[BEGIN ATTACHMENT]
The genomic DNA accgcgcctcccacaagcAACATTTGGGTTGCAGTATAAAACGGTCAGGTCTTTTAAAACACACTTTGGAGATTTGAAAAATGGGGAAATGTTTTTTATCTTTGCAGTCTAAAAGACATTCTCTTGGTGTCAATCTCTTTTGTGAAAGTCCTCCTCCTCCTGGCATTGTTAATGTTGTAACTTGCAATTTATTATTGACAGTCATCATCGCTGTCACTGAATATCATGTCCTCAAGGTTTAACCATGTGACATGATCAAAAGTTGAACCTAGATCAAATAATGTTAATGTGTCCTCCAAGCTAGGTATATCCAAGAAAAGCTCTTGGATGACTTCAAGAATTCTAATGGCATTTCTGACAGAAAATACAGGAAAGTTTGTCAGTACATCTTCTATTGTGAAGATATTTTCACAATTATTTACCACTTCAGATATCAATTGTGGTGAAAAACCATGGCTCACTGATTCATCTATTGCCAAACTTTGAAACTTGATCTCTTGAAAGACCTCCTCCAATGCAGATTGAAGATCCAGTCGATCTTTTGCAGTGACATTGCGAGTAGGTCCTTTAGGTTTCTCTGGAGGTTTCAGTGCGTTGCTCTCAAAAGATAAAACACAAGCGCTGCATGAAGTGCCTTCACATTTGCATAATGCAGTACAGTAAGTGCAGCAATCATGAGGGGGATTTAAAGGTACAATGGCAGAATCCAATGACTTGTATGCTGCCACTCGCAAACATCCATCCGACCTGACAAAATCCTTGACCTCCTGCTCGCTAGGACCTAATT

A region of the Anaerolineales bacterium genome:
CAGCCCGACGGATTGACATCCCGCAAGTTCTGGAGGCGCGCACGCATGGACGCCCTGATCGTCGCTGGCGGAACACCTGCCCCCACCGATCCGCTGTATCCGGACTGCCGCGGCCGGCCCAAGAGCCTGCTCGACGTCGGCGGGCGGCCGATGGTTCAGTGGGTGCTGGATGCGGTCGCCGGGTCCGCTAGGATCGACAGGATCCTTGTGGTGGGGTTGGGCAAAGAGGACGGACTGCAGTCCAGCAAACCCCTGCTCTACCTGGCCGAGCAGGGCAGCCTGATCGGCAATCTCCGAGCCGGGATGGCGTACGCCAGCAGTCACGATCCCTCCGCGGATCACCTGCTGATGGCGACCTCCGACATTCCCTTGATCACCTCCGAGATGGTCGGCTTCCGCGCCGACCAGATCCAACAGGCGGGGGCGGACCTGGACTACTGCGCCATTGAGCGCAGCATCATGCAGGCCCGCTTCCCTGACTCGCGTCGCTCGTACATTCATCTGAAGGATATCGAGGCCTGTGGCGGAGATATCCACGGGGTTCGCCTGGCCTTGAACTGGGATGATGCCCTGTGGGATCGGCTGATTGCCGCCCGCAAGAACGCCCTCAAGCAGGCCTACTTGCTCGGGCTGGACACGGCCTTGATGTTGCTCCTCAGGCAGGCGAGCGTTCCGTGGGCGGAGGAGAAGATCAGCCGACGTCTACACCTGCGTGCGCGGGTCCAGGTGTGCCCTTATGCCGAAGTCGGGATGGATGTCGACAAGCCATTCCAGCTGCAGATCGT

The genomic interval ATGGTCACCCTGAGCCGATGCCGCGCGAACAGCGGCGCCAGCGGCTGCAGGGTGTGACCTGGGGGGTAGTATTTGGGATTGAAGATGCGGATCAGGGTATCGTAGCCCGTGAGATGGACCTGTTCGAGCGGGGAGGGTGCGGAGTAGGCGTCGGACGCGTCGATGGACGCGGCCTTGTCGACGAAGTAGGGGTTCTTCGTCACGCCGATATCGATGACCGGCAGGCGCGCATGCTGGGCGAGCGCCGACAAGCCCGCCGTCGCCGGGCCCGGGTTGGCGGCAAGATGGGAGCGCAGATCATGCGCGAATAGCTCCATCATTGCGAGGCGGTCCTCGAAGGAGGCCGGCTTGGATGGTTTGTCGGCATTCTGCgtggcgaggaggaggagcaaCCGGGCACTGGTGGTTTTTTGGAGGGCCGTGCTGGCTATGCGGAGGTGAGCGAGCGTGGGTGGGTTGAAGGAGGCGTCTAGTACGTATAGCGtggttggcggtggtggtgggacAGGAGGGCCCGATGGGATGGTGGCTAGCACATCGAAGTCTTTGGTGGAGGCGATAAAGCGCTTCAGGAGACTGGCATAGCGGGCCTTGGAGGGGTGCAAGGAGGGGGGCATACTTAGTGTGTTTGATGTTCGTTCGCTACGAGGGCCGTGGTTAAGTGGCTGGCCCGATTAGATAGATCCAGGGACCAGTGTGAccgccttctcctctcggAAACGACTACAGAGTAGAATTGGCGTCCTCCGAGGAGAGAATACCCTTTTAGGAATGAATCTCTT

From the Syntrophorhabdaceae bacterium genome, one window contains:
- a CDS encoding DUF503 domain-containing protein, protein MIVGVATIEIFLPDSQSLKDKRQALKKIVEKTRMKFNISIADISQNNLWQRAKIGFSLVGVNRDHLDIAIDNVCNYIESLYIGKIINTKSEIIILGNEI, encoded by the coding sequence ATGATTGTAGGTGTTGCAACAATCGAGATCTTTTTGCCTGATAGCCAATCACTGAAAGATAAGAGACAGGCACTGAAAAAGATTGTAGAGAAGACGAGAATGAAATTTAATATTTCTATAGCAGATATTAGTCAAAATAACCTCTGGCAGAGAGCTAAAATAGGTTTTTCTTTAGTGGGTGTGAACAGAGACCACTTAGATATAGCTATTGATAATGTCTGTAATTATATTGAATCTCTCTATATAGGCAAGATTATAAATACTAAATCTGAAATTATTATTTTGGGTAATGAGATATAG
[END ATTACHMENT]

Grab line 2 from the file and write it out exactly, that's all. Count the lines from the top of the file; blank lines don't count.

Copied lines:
A region of the Anaerolineales bacterium genome: